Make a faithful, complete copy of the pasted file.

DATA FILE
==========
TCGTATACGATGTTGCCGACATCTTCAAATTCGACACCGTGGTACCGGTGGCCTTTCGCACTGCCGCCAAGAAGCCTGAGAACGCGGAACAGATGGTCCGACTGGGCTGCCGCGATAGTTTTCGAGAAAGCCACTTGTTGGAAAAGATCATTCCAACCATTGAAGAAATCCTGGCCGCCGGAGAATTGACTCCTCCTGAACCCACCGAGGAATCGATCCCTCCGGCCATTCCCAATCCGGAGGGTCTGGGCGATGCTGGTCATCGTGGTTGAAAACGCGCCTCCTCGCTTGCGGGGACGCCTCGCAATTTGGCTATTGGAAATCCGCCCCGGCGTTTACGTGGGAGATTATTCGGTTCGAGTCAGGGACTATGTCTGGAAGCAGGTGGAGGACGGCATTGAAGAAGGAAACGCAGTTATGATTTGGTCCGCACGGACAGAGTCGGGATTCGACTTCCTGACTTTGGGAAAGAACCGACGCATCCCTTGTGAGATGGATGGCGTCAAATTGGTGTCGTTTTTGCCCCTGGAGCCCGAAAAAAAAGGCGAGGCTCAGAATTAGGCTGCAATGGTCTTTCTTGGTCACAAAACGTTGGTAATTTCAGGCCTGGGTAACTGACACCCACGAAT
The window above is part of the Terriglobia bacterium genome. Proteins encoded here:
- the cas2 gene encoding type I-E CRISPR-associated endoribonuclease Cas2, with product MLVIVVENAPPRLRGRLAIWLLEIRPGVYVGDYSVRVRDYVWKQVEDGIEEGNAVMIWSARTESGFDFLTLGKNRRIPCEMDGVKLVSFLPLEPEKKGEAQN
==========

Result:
TCGTATACGATGTTGCCGACATCTTCAAATTCGACACCGTGGTACCGGTGGCCTTTCGCACTGCCGCCAAGAAGCCTGAGAACGCGGAACAGATGGTCCGACTGGGCTGCCGCGATAGTTTTCGAGAAAGCCACTTGTTGGAAAAGATCATTCCAACCATTGAAGAAATCCTGGCCGCCGGAGAATTGACTCCTCCTGAACCCACCGAGGAATCGATCCCTCCGGCCATTCCCAATCCGGAGGGTCTGGGCGATGCTGGTCATCGTGGTTGAAAACGCGCCTCCTCGCTTGCGGGGACGCCTCGCAATTTGGCTATTGGAAATCCGCCCCGGCGTTTACGTGGGAGATTATTCGGTTCGAGTCAGGGACTATGTCTGGAAGCAGGTGGAGGACGGCATTGAAGAAGGAAACGCAGTTATGATTTGGTCCGCACGGACAGAGTCGGGATTCGACTTCCTGACTTTGGGAAAGAACCGACGCATCCCTTGTGAGATGGATGGCGTCAAATTGGTGTCGTTTTTGCCCCTGGAGCCCGAAAAAAAAGGCGAGGCTCAGAATTAGGCTGCAATGGTCTTTCTTGGTCACAAAACGTTGGTAATTTCAGGCCTGGGTAACTGACACCCACGAAT
The window above is part of the Terriglobia bacterium genome. Proteins encoded here:
- the cas2 gene encoding type I-E CRISPR-associated endoribonuclease Cas2, with product MLVIVVENAPPRLRGRLAIWLLEIRPGVYVGDYSVRVRDYVWKQVEDGIEEGNAVMIWSARTESGFDFLTLGKNRRIPCEMDGVKLVSFLPLEPEKKGEAQN